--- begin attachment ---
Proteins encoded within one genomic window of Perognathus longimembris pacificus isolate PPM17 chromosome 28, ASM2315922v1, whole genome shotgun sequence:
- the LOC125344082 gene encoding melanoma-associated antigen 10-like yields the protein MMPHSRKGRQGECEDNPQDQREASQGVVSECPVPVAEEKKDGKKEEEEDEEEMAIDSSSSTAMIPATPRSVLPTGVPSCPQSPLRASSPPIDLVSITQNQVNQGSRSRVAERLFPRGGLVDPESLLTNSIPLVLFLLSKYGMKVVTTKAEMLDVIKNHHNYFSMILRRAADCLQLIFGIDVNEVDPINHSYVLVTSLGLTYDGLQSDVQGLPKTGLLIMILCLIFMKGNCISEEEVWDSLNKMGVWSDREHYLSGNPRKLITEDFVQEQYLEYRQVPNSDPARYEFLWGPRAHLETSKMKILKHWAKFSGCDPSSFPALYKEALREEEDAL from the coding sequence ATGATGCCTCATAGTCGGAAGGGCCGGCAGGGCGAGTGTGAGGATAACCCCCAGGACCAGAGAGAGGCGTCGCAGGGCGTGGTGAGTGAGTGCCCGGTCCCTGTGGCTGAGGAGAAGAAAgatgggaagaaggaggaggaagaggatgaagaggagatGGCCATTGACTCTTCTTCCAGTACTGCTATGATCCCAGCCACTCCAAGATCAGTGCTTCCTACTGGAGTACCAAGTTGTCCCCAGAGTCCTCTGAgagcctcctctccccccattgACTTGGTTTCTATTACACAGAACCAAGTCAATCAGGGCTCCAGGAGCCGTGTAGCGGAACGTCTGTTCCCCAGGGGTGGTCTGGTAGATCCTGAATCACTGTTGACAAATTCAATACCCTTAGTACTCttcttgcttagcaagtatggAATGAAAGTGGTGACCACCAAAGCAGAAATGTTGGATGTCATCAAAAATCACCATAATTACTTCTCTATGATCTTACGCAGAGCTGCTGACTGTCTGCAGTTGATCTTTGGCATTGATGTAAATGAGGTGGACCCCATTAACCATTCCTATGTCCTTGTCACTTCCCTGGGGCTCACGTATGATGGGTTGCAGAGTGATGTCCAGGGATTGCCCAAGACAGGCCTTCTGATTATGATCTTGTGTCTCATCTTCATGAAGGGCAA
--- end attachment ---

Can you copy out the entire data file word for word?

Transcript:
Proteins encoded within one genomic window of Perognathus longimembris pacificus isolate PPM17 chromosome 28, ASM2315922v1, whole genome shotgun sequence:
- the LOC125344082 gene encoding melanoma-associated antigen 10-like yields the protein MMPHSRKGRQGECEDNPQDQREASQGVVSECPVPVAEEKKDGKKEEEEDEEEMAIDSSSSTAMIPATPRSVLPTGVPSCPQSPLRASSPPIDLVSITQNQVNQGSRSRVAERLFPRGGLVDPESLLTNSIPLVLFLLSKYGMKVVTTKAEMLDVIKNHHNYFSMILRRAADCLQLIFGIDVNEVDPINHSYVLVTSLGLTYDGLQSDVQGLPKTGLLIMILCLIFMKGNCISEEEVWDSLNKMGVWSDREHYLSGNPRKLITEDFVQEQYLEYRQVPNSDPARYEFLWGPRAHLETSKMKILKHWAKFSGCDPSSFPALYKEALREEEDAL from the coding sequence ATGATGCCTCATAGTCGGAAGGGCCGGCAGGGCGAGTGTGAGGATAACCCCCAGGACCAGAGAGAGGCGTCGCAGGGCGTGGTGAGTGAGTGCCCGGTCCCTGTGGCTGAGGAGAAGAAAgatgggaagaaggaggaggaagaggatgaagaggagatGGCCATTGACTCTTCTTCCAGTACTGCTATGATCCCAGCCACTCCAAGATCAGTGCTTCCTACTGGAGTACCAAGTTGTCCCCAGAGTCCTCTGAgagcctcctctccccccattgACTTGGTTTCTATTACACAGAACCAAGTCAATCAGGGCTCCAGGAGCCGTGTAGCGGAACGTCTGTTCCCCAGGGGTGGTCTGGTAGATCCTGAATCACTGTTGACAAATTCAATACCCTTAGTACTCttcttgcttagcaagtatggAATGAAAGTGGTGACCACCAAAGCAGAAATGTTGGATGTCATCAAAAATCACCATAATTACTTCTCTATGATCTTACGCAGAGCTGCTGACTGTCTGCAGTTGATCTTTGGCATTGATGTAAATGAGGTGGACCCCATTAACCATTCCTATGTCCTTGTCACTTCCCTGGGGCTCACGTATGATGGGTTGCAGAGTGATGTCCAGGGATTGCCCAAGACAGGCCTTCTGATTATGATCTTGTGTCTCATCTTCATGAAGGGCAA